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Lamido of Adamawa praises the wonderful work of the NCC

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The Nigerian Communications Commission (NCC) has received praise from the Lamido of Adamawa, Dr. Muhammadu Mustapha, for a number of its telecom consumer protection efforts, including the most recent Village Square Dialogue (VSD), which took place over the weekend in Yola, Adamawa State.

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At the Consumer Conversation programme of the Commission with the theme: “Know Your Rights as Telecom Consumers” in Yola, Kakakin Adamawa, Prof. Abubakar Tahir, who represented Lamido Adamawa, said the event marked a privilege for individual telecom consumers and businesses in the state to ask questions and get face-to-face responses from the regulator on telecom-related issues.

“The NCC deserves praise for the outstanding work it has been doing in the area of consumer education and enlightenment.

The NCC leadership, he continued, “has taken the subject of consumer information very central; and we applaud you for delivering this noble initiative to the good people of Adamawa, in addition to being the sector’s regulator.

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The royal father encouraged the Commission to take into account looking into further areas that can result in further cost reductions for telecom services and to make sure that services are accessible in majority of the nation.

“The Commission should kindly look inwards and ensure that all communities in the country continue to enjoy cheaper, better, qualitative, and more easily accessible telecommunications services,” he said.

The Executive Vice Chairman of NCC, Prof. Umar Garba Danbatta, was represented by the NCC’s Director of Consumer Affairs, Alkasim Umar, who stated that the regulator has always been at the forefront of ensuring maximum protection for telecom consumers while creating the necessary conditions for the licensed service providers to be able to offer consumers high-quality service.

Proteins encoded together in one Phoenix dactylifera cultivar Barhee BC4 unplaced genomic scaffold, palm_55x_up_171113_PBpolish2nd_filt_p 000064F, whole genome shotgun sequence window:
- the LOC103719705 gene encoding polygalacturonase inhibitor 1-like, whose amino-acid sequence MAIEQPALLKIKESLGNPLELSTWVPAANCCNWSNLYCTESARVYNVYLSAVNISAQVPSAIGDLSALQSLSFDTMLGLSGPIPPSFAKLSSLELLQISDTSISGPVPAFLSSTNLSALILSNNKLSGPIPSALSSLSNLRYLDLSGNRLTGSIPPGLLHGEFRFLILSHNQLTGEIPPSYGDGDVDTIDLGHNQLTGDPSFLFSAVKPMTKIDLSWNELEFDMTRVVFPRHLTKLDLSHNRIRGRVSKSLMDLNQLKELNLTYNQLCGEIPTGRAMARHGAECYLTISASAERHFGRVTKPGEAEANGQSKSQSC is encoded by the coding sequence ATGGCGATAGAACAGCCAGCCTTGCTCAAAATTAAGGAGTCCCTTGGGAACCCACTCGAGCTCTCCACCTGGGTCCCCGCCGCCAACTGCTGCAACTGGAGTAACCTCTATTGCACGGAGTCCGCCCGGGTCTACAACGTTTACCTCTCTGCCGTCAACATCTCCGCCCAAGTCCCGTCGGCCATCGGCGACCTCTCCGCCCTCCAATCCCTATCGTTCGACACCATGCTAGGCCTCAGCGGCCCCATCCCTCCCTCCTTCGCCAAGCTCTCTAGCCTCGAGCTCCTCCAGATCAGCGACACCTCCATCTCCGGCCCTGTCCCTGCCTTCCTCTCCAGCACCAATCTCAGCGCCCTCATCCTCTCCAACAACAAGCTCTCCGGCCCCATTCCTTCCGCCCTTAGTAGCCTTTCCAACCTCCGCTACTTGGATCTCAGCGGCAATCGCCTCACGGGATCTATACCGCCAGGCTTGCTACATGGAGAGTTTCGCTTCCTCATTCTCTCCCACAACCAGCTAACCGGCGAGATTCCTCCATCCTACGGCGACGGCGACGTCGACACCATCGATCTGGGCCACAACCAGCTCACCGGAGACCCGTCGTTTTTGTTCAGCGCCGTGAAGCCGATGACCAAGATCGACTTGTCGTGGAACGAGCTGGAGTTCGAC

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The Federal Capital Territory (FCT) and all 36 states of the Federation, including them, are covered by the NCC’s responsibility to protect, inform, and educate consumers of telecom services. As one of our outreach activities, the Village Square Dialogue’s main goal is to facilitate direct communication between the NCC, service providers, and customers, according to Umar.

Speaking about some of the Commission’s consumer-focused initiatives, Umar said that the organization recently unveiled the harmonized shortcodes, which offer uniform codes for telecom users to access any type of consumer service across all networks, including call centers, data plan balance checks, airtime loading, and so forth.

Additionally, he reminded customers that the NCC Toll-Free Number, 622, is available so that they can contact the Commission with any complaints they may have regarding their telecom service providers. He also mentioned that customers can also call the 112 Emergency Number to get help in an emergency, as well as the Do-Not-Disturb (DND) 2442 Short Code to stop unsolicited messages.

“Information and education are essential for giving telecom users more control. According to the Nigerian Communications Act (NCA) 2003, one of the Commission’s responsibilities is to protect the rights and interests of telecom users. When telecom customers are well-informed and educated, Umar added, they are safeguarded from unfair business practices by service providers.

Umar continued by stating that everything in the modern digital world revolves around telecommunications services and that educating consumers is crucial for keeping them informed, resolving their questions, and giving them power via knowledge and enlightenment.

So, he continued, “I think it’s a terrific judgment that will educate the public about their rights, privileges, and expectations about the nation’s telecom enterprises.

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